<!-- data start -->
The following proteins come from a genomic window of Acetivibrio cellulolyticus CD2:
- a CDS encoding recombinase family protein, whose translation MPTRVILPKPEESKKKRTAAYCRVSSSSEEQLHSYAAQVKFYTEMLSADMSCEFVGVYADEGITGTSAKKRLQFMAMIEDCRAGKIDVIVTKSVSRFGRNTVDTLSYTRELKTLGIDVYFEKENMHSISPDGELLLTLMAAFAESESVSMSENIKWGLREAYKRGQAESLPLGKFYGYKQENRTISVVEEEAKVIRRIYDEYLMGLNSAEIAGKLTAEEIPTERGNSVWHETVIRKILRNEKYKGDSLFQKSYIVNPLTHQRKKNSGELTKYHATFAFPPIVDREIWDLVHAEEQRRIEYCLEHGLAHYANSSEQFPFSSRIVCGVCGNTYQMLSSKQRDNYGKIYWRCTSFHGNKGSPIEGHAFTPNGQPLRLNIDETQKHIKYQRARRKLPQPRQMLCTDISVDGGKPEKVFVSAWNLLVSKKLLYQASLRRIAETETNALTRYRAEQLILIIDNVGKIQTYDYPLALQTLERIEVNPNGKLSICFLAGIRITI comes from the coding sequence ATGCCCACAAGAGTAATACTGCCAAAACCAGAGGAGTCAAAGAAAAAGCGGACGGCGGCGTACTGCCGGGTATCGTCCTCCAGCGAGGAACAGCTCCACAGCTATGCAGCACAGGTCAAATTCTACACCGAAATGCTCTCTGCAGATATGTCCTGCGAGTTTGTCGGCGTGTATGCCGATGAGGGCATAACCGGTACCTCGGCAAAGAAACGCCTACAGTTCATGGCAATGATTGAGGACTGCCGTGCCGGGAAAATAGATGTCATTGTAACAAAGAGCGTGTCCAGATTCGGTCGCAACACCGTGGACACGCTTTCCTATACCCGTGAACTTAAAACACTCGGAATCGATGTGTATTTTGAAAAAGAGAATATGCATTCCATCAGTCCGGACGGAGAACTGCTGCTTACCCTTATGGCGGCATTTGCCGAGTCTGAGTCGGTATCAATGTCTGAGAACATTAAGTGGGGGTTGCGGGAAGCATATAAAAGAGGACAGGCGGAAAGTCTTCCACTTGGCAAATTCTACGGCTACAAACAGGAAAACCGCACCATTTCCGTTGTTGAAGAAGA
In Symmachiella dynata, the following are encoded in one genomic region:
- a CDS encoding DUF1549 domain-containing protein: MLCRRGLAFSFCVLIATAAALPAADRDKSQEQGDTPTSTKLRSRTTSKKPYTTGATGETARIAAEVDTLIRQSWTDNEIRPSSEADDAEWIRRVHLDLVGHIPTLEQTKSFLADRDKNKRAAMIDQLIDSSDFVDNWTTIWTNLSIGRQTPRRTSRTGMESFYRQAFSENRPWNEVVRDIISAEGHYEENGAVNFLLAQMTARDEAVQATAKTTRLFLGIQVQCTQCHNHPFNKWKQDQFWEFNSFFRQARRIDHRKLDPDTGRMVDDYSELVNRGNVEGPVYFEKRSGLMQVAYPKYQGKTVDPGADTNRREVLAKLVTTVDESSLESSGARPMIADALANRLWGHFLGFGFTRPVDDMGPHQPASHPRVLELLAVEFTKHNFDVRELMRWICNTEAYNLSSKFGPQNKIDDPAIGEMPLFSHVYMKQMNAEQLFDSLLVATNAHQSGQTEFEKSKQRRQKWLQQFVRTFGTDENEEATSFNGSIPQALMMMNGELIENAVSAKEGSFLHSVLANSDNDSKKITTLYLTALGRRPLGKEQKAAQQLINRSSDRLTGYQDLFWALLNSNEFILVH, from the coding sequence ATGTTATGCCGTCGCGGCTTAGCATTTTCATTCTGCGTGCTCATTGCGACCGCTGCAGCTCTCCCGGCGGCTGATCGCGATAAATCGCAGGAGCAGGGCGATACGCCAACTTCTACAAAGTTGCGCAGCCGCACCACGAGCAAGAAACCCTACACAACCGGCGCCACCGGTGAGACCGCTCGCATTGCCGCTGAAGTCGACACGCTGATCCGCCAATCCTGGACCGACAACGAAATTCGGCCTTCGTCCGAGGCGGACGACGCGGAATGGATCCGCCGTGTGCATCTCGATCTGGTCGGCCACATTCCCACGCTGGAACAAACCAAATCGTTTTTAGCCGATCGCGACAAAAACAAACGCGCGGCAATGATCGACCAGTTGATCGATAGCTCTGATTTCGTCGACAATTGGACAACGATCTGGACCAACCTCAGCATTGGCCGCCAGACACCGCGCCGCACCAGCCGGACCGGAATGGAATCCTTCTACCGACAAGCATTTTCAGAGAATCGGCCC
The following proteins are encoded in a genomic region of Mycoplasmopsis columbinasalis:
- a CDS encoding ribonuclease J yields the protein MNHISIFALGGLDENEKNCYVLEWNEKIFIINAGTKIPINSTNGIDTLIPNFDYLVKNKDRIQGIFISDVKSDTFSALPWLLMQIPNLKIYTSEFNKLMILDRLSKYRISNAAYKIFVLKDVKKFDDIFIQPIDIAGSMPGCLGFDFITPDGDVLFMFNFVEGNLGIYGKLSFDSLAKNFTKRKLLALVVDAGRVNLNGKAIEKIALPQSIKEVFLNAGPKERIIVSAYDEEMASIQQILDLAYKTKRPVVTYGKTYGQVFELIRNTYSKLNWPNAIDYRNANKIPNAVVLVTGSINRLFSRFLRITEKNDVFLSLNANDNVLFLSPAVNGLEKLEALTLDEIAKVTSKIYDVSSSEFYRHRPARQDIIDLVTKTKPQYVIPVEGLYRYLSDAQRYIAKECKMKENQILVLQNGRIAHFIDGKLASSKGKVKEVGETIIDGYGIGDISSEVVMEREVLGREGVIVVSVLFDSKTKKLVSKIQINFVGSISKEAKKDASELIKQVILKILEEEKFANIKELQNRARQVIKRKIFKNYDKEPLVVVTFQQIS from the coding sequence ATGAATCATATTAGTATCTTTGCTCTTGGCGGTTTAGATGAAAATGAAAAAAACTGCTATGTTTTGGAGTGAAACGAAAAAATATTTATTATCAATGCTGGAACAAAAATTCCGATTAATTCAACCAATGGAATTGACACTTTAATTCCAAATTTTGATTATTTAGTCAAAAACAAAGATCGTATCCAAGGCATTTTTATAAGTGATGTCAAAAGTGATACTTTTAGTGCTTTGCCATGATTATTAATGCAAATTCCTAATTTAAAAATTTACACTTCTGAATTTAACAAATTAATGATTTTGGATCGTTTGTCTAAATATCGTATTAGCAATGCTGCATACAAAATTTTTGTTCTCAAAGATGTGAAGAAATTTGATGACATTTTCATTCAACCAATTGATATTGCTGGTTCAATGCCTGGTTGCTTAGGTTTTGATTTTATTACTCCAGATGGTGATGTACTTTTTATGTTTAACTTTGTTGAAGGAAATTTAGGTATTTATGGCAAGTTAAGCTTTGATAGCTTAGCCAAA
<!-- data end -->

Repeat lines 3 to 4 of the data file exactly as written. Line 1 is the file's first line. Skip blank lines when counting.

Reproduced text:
In Symmachiella dynata, the following are encoded in one genomic region:
- a CDS encoding DUF1549 domain-containing protein: MLCRRGLAFSFCVLIATAAALPAADRDKSQEQGDTPTSTKLRSRTTSKKPYTTGATGETARIAAEVDTLIRQSWTDNEIRPSSEADDAEWIRRVHLDLVGHIPTLEQTKSFLADRDKNKRAAMIDQLIDSSDFVDNWTTIWTNLSIGRQTPRRTSRTGMESFYRQAFSENRPWNEVVRDIISAEGHYEENGAVNFLLAQMTARDEAVQATAKTTRLFLGIQVQCTQCHNHPFNKWKQDQFWEFNSFFRQARRIDHRKLDPDTGRMVDDYSELVNRGNVEGPVYFEKRSGLMQVAYPKYQGKTVDPGADTNRREVLAKLVTTVDESSLESSGARPMIADALANRLWGHFLGFGFTRPVDDMGPHQPASHPRVLELLAVEFTKHNFDVRELMRWICNTEAYNLSSKFGPQNKIDDPAIGEMPLFSHVYMKQMNAEQLFDSLLVATNAHQSGQTEFEKSKQRRQKWLQQFVRTFGTDENEEATSFNGSIPQALMMMNGELIENAVSAKEGSFLHSVLANSDNDSKKITTLYLTALGRRPLGKEQKAAQQLINRSSDRLTGYQDLFWALLNSNEFILVH, from the coding sequence ATGTTATGCCGTCGCGGCTTAGCATTTTCATTCTGCGTGCTCATTGCGACCGCTGCAGCTCTCCCGGCGGCTGATCGCGATAAATCGCAGGAGCAGGGCGATACGCCAACTTCTACAAAGTTGCGCAGCCGCACCACGAGCAAGAAACCCTACACAACCGGCGCCACCGGTGAGACCGCTCGCATTGCCGCTGAAGTCGACACGCTGATCCGCCAATCCTGGACCGACAACGAAATTCGGCCTTCGTCCGAGGCGGACGACGCGGAATGGATCCGCCGTGTGCATCTCGATCTGGTCGGCCACATTCCCACGCTGGAACAAACCAAATCGTTTTTAGCCGATCGCGACAAAAACAAACGCGCGGCAATGATCGACCAGTTGATCGATAGCTCTGATTTCGTCGACAATTGGACAACGATCTGGACCAACCTCAGCATTGGCCGCCAGACACCGCGCCGCACCAGCCGGACCGGAATGGAATCCTTCTACCGACAAGCATTTTCAGAGAATCGGCCC